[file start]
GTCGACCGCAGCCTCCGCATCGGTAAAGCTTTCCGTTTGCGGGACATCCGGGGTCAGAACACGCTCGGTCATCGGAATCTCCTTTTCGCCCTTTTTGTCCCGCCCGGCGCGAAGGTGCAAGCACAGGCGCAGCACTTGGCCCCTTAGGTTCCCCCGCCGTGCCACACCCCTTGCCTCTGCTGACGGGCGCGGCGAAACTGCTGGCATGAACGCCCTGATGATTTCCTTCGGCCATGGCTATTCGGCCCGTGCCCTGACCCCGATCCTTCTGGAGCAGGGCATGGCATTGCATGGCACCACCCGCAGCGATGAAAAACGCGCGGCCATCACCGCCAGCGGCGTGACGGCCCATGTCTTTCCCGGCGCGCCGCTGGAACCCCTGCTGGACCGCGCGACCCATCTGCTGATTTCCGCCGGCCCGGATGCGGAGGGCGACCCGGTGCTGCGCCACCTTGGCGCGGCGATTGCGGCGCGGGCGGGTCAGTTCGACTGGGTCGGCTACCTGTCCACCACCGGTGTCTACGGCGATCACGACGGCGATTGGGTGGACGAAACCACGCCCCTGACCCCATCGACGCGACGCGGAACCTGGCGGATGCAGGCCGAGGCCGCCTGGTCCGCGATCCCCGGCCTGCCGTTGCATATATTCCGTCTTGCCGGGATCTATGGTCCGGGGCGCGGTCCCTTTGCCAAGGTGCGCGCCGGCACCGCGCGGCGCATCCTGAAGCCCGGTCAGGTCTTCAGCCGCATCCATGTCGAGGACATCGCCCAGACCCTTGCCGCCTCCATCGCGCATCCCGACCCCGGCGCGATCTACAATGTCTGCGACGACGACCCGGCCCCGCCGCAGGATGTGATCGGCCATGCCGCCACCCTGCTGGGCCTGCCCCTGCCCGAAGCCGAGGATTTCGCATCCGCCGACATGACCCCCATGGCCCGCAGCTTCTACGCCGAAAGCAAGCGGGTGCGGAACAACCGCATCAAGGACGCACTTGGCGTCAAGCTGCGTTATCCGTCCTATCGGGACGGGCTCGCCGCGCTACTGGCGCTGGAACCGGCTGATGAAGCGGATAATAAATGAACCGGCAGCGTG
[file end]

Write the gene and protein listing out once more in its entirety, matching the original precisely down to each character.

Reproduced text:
GTCGACCGCAGCCTCCGCATCGGTAAAGCTTTCCGTTTGCGGGACATCCGGGGTCAGAACACGCTCGGTCATCGGAATCTCCTTTTCGCCCTTTTTGTCCCGCCCGGCGCGAAGGTGCAAGCACAGGCGCAGCACTTGGCCCCTTAGGTTCCCCCGCCGTGCCACACCCCTTGCCTCTGCTGACGGGCGCGGCGAAACTGCTGGCATGAACGCCCTGATGATTTCCTTCGGCCATGGCTATTCGGCCCGTGCCCTGACCCCGATCCTTCTGGAGCAGGGCATGGCATTGCATGGCACCACCCGCAGCGATGAAAAACGCGCGGCCATCACCGCCAGCGGCGTGACGGCCCATGTCTTTCCCGGCGCGCCGCTGGAACCCCTGCTGGACCGCGCGACCCATCTGCTGATTTCCGCCGGCCCGGATGCGGAGGGCGACCCGGTGCTGCGCCACCTTGGCGCGGCGATTGCGGCGCGGGCGGGTCAGTTCGACTGGGTCGGCTACCTGTCCACCACCGGTGTCTACGGCGATCACGACGGCGATTGGGTGGACGAAACCACGCCCCTGACCCCATCGACGCGACGCGGAACCTGGCGGATGCAGGCCGAGGCCGCCTGGTCCGCGATCCCCGGCCTGCCGTTGCATATATTCCGTCTTGCCGGGATCTATGGTCCGGGGCGCGGTCCCTTTGCCAAGGTGCGCGCCGGCACCGCGCGGCGCATCCTGAAGCCCGGTCAGGTCTTCAGCCGCATCCATGTCGAGGACATCGCCCAGACCCTTGCCGCCTCCATCGCGCATCCCGACCCCGGCGCGATCTACAATGTCTGCGACGACGACCCGGCCCCGCCGCAGGATGTGATCGGCCATGCCGCCACCCTGCTGGGCCTGCCCCTGCCCGAAGCCGAGGATTTCGCATCCGCCGACATGACCCCCATGGCCCGCAGCTTCTACGCCGAAAGCAAGCGGGTGCGGAACAACCGCATCAAGGACGCACTTGGCGTCAAGCTGCGTTATCCGTCCTATCGGGACGGGCTCGCCGCGCTACTGGCGCTGGAACCGGCTGATGAAGCGGATAATAAATGAACCGGCAGCGTG